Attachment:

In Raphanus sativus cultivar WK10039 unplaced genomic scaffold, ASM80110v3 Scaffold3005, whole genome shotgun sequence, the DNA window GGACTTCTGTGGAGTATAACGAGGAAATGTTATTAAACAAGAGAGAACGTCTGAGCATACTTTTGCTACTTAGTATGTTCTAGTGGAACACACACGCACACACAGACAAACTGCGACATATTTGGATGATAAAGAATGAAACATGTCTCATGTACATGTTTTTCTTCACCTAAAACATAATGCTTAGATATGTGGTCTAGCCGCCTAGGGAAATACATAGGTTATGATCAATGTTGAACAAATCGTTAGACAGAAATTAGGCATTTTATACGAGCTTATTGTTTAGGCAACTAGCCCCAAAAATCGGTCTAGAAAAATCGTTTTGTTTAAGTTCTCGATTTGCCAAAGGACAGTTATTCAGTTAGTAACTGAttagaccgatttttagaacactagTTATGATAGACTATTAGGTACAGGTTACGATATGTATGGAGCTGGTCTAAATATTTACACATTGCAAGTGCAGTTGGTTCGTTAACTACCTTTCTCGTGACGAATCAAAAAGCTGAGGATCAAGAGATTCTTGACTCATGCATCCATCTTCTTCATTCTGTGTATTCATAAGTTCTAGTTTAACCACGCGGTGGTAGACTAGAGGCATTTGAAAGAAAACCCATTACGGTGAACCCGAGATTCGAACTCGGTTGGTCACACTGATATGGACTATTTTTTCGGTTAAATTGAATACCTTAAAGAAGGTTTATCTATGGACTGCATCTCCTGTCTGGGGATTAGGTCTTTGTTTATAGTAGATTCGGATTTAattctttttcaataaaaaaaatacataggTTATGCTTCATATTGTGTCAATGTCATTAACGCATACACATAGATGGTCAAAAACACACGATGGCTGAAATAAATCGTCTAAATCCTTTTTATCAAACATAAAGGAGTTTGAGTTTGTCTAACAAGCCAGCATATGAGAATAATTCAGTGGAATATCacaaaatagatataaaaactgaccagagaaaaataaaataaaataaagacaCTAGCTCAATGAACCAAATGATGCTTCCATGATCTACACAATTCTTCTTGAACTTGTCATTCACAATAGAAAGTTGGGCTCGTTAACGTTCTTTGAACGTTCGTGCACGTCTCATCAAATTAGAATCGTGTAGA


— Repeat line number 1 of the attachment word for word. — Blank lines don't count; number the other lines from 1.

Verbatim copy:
In Raphanus sativus cultivar WK10039 unplaced genomic scaffold, ASM80110v3 Scaffold3005, whole genome shotgun sequence, the DNA window GGACTTCTGTGGAGTATAACGAGGAAATGTTATTAAACAAGAGAGAACGTCTGAGCATACTTTTGCTACTTAGTATGTTCTAGTGGAACACACACGCACACACAGACAAACTGCGACATATTTGGATGATAAAGAATGAAACATGTCTCATGTACATGTTTTTCTTCACCTAAAACATAATGCTTAGATATGTGGTCTAGCCGCCTAGGGAAATACATAGGTTATGATCAATGTTGAACAAATCGTTAGACAGAAATTAGGCATTTTATACGAGCTTATTGTTTAGGCAACTAGCCCCAAAAATCGGTCTAGAAAAATCGTTTTGTTTAAGTTCTCGATTTGCCAAAGGACAGTTATTCAGTTAGTAACTGAttagaccgatttttagaacactagTTATGATAGACTATTAGGTACAGGTTACGATATGTATGGAGCTGGTCTAAATATTTACACATTGCAAGTGCAGTTGGTTCGTTAACTACCTTTCTCGTGACGAATCAAAAAGCTGAGGATCAAGAGATTCTTGACTCATGCATCCATCTTCTTCATTCTGTGTATTCATAAGTTCTAGTTTAACCACGCGGTGGTAGACTAGAGGCATTTGAAAGAAAACCCATTACGGTGAACCCGAGATTCGAACTCGGTTGGTCACACTGATATGGACTATTTTTTCGGTTAAATTGAATACCTTAAAGAAGGTTTATCTATGGACTGCATCTCCTGTCTGGGGATTAGGTCTTTGTTTATAGTAGATTCGGATTTAattctttttcaataaaaaaaatacataggTTATGCTTCATATTGTGTCAATGTCATTAACGCATACACATAGATGGTCAAAAACACACGATGGCTGAAATAAATCGTCTAAATCCTTTTTATCAAACATAAAGGAGTTTGAGTTTGTCTAACAAGCCAGCATATGAGAATAATTCAGTGGAATATCacaaaatagatataaaaactgaccagagaaaaataaaataaaataaagacaCTAGCTCAATGAACCAAATGATGCTTCCATGATCTACACAATTCTTCTTGAACTTGTCATTCACAATAGAAAGTTGGGCTCGTTAACGTTCTTTGAACGTTCGTGCACGTCTCATCAAATTAGAATCGTGTAGA